Parliament and Politics: Sunday trading may split Cabinet

Click to follow
Indy Politics
KENNETH CLARKE, the Home Secretary, expects the Cabinet to be split over Sunday trading when the Government introduces legislation to clarify the law.

The Home Secretary believes that some Cabinet ministers may vote against parts of the Bill to reform Sunday trading laws, as a matter of conscience, on a free vote in the committee stage.

It is expected that the Prime Minister will allow members of the Cabinet and backbench MPs a free vote on key issues and MPs may be offered alternative clauses on the extent of the reforms.

The Government is committed to reforming Sunday trading laws, and believes it can secure a majority with the new intake of MPs. Many of the new Tory MPs are regarded as more Thatcherite than their predecessors. The experiment with Sunday trading is also expected to sway MPs in support of the legislation.

The precise details of the legislation will not be agreed until after the European Court of Justice makes a final judgment on a case brought against B and Q, the DIY store, by two city councils, which is due in the Autumn.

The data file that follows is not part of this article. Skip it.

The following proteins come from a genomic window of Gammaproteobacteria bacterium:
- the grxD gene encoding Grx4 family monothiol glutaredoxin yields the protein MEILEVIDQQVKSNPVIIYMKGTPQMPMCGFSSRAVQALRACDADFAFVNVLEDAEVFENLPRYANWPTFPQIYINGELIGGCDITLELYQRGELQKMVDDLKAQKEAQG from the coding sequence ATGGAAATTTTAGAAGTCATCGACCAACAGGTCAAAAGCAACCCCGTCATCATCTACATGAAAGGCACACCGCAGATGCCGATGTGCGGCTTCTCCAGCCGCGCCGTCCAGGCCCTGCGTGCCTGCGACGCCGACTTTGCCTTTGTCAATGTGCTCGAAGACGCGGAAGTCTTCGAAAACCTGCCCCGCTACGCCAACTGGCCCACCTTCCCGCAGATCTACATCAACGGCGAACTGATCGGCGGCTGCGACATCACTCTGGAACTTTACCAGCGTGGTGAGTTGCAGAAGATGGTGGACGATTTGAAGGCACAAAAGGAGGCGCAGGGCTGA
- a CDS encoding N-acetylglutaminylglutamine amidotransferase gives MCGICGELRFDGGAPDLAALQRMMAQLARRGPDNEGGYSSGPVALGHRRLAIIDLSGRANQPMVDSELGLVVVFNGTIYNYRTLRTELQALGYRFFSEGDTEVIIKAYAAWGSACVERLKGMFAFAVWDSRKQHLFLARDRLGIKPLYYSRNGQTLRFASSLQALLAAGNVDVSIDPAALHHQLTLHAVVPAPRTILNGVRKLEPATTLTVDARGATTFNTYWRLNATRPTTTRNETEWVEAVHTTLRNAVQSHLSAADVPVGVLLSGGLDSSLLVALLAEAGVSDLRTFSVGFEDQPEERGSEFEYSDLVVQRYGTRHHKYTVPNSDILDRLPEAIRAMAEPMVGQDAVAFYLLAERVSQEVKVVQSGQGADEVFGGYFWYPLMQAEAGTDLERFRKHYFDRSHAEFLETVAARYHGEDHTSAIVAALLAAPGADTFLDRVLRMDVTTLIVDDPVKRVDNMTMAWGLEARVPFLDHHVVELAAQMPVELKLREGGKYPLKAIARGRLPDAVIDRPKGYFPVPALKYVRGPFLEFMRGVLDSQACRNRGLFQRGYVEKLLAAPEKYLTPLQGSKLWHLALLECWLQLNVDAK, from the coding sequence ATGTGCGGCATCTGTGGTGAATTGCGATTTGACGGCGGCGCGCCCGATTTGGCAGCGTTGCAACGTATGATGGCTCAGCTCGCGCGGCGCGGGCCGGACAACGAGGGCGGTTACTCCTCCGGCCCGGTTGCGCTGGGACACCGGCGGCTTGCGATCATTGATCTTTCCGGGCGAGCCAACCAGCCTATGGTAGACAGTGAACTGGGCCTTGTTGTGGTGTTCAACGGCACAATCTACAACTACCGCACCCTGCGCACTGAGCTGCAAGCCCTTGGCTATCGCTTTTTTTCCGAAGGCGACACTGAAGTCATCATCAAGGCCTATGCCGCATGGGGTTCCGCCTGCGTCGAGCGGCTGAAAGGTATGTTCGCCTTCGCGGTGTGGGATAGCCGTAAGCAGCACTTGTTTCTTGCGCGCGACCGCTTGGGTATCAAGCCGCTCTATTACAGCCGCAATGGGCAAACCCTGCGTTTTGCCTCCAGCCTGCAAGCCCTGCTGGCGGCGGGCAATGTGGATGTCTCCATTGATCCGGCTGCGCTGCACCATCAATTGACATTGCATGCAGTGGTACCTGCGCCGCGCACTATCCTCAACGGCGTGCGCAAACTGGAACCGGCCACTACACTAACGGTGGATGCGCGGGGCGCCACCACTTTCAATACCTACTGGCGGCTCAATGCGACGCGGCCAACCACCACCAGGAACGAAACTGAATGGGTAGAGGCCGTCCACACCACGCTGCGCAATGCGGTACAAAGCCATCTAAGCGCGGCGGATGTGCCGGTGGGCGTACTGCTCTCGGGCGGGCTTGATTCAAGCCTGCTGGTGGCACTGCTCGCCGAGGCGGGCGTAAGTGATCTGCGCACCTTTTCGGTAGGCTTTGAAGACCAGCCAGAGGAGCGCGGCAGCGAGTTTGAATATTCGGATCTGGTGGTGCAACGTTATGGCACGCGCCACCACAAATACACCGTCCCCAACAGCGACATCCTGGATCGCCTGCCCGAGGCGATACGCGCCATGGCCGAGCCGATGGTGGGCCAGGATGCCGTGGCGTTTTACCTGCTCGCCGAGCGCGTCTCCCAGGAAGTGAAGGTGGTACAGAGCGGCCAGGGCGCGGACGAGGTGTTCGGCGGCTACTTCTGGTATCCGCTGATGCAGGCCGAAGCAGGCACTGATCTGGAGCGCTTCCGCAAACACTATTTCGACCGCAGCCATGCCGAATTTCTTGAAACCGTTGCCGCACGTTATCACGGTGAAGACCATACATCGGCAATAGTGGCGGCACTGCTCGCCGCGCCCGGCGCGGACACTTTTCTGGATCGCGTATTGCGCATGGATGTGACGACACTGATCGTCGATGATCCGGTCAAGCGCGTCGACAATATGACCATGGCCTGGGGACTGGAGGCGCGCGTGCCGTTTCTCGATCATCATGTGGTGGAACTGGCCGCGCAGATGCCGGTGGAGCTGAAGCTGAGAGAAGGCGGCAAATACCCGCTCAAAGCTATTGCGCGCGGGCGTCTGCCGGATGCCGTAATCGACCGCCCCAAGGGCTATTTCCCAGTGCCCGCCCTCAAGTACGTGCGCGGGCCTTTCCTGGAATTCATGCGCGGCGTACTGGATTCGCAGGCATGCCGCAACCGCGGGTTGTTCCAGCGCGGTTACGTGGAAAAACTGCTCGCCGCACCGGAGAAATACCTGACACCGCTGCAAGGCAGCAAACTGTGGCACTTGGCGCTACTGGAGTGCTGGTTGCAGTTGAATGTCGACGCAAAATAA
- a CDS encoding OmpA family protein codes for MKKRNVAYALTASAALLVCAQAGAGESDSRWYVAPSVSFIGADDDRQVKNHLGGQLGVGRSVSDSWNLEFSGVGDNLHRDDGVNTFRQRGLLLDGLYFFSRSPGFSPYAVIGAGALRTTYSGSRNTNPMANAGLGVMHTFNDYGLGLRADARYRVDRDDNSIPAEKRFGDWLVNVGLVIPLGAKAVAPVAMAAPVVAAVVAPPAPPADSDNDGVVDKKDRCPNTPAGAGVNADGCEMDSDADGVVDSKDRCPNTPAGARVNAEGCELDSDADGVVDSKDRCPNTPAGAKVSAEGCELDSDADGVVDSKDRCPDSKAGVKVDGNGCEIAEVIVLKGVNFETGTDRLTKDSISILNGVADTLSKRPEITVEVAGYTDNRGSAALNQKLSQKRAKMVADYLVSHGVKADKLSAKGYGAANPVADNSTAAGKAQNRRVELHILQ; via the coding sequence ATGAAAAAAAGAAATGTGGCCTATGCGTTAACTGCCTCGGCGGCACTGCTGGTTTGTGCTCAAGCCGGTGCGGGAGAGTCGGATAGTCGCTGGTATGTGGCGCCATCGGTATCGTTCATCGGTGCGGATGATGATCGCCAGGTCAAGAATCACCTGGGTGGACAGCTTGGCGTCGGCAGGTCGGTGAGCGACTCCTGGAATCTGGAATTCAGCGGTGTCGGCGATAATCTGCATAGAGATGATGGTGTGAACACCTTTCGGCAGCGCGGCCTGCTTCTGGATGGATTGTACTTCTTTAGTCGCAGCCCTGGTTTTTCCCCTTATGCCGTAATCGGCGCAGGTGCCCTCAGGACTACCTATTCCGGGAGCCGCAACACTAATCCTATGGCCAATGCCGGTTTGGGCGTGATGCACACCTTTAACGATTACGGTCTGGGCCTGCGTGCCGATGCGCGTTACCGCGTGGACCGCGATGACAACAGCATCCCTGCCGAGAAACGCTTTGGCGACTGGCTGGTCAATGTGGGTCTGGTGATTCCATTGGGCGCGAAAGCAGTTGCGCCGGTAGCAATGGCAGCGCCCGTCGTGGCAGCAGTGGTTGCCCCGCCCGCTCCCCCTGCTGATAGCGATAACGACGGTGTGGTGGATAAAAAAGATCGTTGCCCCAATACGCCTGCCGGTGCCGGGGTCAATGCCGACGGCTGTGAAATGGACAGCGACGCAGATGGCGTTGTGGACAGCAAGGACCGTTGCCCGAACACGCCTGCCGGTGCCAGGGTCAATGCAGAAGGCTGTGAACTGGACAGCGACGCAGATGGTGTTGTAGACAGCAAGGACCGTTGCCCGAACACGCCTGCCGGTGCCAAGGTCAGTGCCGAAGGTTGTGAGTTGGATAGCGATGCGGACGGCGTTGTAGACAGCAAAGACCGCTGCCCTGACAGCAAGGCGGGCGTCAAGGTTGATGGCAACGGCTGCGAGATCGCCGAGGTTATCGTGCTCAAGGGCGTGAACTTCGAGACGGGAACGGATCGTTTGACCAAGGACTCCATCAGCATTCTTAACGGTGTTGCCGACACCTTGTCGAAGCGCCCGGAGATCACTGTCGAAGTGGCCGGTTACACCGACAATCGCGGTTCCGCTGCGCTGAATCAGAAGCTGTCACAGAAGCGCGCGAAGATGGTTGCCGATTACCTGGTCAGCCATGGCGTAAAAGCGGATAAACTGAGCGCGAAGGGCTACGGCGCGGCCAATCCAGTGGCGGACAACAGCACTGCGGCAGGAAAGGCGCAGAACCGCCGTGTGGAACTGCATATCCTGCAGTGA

An interim judgment last week failed to clarify the law, but the Government made a commitment in its election manifesto to reform the Sunday trading laws. It is unlikely any legislation will be introduced before autumn 1993, because the bill to ratify the Maastricht treaty will block the available time in the current session, if the Government fufils its promise to reintroduce it.

The Home Office is expected to use the intervening period to encourage a more energetic campaign in support of reform of Sunday trading.

The Home Office failed to organise any pro-reform lobby the last time the Government tried to reform the laws, and lost its bill in the face of a vigorous, well-organised anti-Sunday trading campaign.

To limit the opposition from the trade unions, Mr Clarke is considering a concession to the shop workers.

He is considering the possibility of allowing existing employees a legal opt-out from Sunday work, if they are currently not required to work on Sundays.

However, he is against legislating for other forms of employment protection, including overtime pay for Sunday work, which could make Sunday opening unprofitable. Mr Clarke has told officials that he personally favours total deregulation of the Sunday trading laws, but does not believe this would command a majority in the Commons.